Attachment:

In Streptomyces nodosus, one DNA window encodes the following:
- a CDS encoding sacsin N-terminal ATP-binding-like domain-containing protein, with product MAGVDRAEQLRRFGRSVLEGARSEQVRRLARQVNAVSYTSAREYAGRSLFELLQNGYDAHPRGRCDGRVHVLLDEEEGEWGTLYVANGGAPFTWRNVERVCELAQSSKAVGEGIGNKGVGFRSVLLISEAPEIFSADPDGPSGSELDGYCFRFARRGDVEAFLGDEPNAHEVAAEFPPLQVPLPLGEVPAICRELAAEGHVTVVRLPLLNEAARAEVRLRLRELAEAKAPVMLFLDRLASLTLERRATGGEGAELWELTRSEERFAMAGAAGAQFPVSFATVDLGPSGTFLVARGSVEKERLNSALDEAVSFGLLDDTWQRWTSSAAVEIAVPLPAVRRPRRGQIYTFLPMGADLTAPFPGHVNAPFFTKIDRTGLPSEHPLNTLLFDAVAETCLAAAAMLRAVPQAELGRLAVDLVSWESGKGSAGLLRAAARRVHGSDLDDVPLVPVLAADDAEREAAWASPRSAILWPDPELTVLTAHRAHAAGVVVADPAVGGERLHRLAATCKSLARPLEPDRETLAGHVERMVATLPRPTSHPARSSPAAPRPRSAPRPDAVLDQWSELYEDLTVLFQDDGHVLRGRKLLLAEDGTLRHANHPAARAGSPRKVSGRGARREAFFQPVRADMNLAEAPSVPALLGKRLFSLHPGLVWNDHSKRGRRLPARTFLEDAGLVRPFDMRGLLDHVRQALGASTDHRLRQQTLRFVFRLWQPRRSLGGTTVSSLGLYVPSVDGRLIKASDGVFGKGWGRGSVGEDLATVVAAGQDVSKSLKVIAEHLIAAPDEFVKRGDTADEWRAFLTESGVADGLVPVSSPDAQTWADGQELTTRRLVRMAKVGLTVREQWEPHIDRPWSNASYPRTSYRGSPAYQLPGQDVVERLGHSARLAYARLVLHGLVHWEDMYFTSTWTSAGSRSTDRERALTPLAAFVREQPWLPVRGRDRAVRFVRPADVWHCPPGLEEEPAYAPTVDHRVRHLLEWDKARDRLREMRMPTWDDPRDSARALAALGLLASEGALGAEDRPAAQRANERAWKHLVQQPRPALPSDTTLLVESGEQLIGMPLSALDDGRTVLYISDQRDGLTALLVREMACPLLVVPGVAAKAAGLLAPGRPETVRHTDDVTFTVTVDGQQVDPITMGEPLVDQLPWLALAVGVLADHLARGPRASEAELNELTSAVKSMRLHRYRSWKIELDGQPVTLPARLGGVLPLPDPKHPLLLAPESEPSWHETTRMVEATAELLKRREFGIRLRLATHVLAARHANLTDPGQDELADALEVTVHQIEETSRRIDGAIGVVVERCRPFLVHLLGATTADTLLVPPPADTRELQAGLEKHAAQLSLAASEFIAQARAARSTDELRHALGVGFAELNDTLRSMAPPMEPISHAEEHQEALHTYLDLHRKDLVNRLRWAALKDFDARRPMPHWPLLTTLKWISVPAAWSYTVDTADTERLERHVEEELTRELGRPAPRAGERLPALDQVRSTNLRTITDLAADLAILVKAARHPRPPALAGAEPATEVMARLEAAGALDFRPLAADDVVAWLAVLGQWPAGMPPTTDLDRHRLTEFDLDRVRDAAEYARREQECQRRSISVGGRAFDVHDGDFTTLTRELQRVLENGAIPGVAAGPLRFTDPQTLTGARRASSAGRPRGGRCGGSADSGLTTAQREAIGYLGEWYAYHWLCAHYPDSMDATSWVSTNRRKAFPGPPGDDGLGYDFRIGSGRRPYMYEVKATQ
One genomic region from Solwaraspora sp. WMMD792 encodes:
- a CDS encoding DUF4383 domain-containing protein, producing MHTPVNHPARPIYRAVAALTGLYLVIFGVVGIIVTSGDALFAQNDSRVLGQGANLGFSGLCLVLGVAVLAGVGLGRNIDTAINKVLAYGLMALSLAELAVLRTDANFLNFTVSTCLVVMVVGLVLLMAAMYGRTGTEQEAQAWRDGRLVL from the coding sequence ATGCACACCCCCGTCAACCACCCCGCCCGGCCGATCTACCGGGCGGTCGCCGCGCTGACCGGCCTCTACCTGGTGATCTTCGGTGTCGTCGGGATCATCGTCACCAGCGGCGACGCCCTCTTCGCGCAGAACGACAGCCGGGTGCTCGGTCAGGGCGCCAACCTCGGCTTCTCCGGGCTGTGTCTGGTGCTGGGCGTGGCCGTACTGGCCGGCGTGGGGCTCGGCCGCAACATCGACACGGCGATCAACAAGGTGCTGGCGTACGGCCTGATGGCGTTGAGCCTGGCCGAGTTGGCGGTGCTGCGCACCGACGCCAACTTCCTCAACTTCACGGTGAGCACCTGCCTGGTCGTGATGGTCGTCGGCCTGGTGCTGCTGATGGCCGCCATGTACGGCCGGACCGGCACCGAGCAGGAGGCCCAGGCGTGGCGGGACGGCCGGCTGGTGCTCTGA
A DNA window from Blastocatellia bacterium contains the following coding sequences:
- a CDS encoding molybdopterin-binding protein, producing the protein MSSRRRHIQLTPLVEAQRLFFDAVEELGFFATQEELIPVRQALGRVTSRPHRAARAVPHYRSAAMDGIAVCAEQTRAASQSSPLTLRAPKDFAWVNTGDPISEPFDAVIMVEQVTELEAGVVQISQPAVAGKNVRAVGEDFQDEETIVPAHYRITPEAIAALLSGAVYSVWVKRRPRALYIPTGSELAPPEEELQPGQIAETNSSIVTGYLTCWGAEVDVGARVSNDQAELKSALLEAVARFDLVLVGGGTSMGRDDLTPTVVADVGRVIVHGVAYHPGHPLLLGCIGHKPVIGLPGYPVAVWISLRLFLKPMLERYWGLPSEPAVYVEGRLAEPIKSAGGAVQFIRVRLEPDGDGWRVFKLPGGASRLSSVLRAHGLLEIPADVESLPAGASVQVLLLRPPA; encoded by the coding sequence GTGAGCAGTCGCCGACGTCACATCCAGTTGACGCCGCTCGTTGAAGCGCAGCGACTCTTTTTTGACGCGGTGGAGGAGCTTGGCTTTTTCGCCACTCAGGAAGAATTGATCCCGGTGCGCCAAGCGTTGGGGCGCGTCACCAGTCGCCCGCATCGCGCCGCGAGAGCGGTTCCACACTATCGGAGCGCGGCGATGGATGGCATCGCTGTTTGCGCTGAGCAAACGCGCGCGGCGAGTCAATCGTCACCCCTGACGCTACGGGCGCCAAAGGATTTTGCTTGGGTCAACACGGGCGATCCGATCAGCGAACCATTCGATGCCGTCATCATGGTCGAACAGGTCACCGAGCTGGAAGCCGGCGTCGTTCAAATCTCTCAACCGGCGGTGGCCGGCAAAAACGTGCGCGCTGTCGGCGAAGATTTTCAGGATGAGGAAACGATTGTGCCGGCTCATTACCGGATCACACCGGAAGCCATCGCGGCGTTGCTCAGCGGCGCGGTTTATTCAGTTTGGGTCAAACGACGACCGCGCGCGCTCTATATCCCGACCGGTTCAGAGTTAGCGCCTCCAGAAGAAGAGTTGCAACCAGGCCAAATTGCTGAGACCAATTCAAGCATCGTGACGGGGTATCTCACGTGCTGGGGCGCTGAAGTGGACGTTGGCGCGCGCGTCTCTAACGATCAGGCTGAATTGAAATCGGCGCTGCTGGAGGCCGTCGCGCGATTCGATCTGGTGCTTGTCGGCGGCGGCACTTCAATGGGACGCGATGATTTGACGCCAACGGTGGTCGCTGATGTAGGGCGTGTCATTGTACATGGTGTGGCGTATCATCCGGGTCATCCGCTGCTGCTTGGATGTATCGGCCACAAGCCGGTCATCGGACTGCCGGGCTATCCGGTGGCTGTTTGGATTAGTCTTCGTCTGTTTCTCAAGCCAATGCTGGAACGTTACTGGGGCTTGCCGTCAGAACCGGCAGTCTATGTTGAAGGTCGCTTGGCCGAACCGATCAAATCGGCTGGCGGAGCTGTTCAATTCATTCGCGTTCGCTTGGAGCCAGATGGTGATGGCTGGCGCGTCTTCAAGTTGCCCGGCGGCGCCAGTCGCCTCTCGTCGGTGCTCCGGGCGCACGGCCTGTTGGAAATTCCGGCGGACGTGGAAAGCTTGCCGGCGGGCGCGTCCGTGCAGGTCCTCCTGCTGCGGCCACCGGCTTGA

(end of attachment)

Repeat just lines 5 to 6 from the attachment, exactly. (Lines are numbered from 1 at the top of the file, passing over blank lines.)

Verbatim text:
A DNA window from Blastocatellia bacterium contains the following coding sequences:
- a CDS encoding molybdopterin-binding protein, producing the protein MSSRRRHIQLTPLVEAQRLFFDAVEELGFFATQEELIPVRQALGRVTSRPHRAARAVPHYRSAAMDGIAVCAEQTRAASQSSPLTLRAPKDFAWVNTGDPISEPFDAVIMVEQVTELEAGVVQISQPAVAGKNVRAVGEDFQDEETIVPAHYRITPEAIAALLSGAVYSVWVKRRPRALYIPTGSELAPPEEELQPGQIAETNSSIVTGYLTCWGAEVDVGARVSNDQAELKSALLEAVARFDLVLVGGGTSMGRDDLTPTVVADVGRVIVHGVAYHPGHPLLLGCIGHKPVIGLPGYPVAVWISLRLFLKPMLERYWGLPSEPAVYVEGRLAEPIKSAGGAVQFIRVRLEPDGDGWRVFKLPGGASRLSSVLRAHGLLEIPADVESLPAGASVQVLLLRPPA; encoded by the coding sequence GTGAGCAGTCGCCGACGTCACATCCAGTTGACGCCGCTCGTTGAAGCGCAGCGACTCTTTTTTGACGCGGTGGAGGAGCTTGGCTTTTTCGCCACTCAGGAAGAATTGATCCCGGTGCGCCAAGCGTTGGGGCGCGTCACCAGTCGCCCGCATCGCGCCGCGAGAGCGGTTCCACACTATCGGAGCGCGGCGATGGATGGCATCGCTGTTTGCGCTGAGCAAACGCGCGCGGCGAGTCAATCGTCACCCCTGACGCTACGGGCGCCAAAGGATTTTGCTTGGGTCAACACGGGCGATCCGATCAGCGAACCATTCGATGCCGTCATCATGGTCGAACAGGTCACCGAGCTGGAAGCCGGCGTCGTTCAAATCTCTCAACCGGCGGTGGCCGGCAAAAACGTGCGCGCTGTCGGCGAAGATTTTCAGGATGAGGAAACGATTGTGCCGGCTCATTACCGGATCACACCGGAAGCCATCGCGGCGTTGCTCAGCGGCGCGGTTTATTCAGTTTGGGTCAAACGACGACCGCGCGCGCTCTATATCCCGACCGGTTCAGAGTTAGCGCCTCCAGAAGAAGAGTTGCAACCAGGCCAAATTGCTGAGACCAATTCAAGCATCGTGACGGGGTATCTCACGTGCTGGGGCGCTGAAGTGGACGTTGGCGCGCGCGTCTCTAACGATCAGGCTGAATTGAAATCGGCGCTGCTGGAGGCCGTCGCGCGATTCGATCTGGTGCTTGTCGGCGGCGGCACTTCAATGGGACGCGATGATTTGACGCCAACGGTGGTCGCTGATGTAGGGCGTGTCATTGTACATGGTGTGGCGTATCATCCGGGTCATCCGCTGCTGCTTGGATGTATCGGCCACAAGCCGGTCATCGGACTGCCGGGCTATCCGGTGGCTGTTTGGATTAGTCTTCGTCTGTTTCTCAAGCCAATGCTGGAACGTTACTGGGGCTTGCCGTCAGAACCGGCAGTCTATGTTGAAGGTCGCTTGGCCGAACCGATCAAATCGGCTGGCGGAGCTGTTCAATTCATTCGCGTTCGCTTGGAGCCAGATGGTGATGGCTGGCGCGTCTTCAAGTTGCCCGGCGGCGCCAGTCGCCTCTCGTCGGTGCTCCGGGCGCACGGCCTGTTGGAAATTCCGGCGGACGTGGAAAGCTTGCCGGCGGGCGCGTCCGTGCAGGTCCTCCTGCTGCGGCCACCGGCTTGA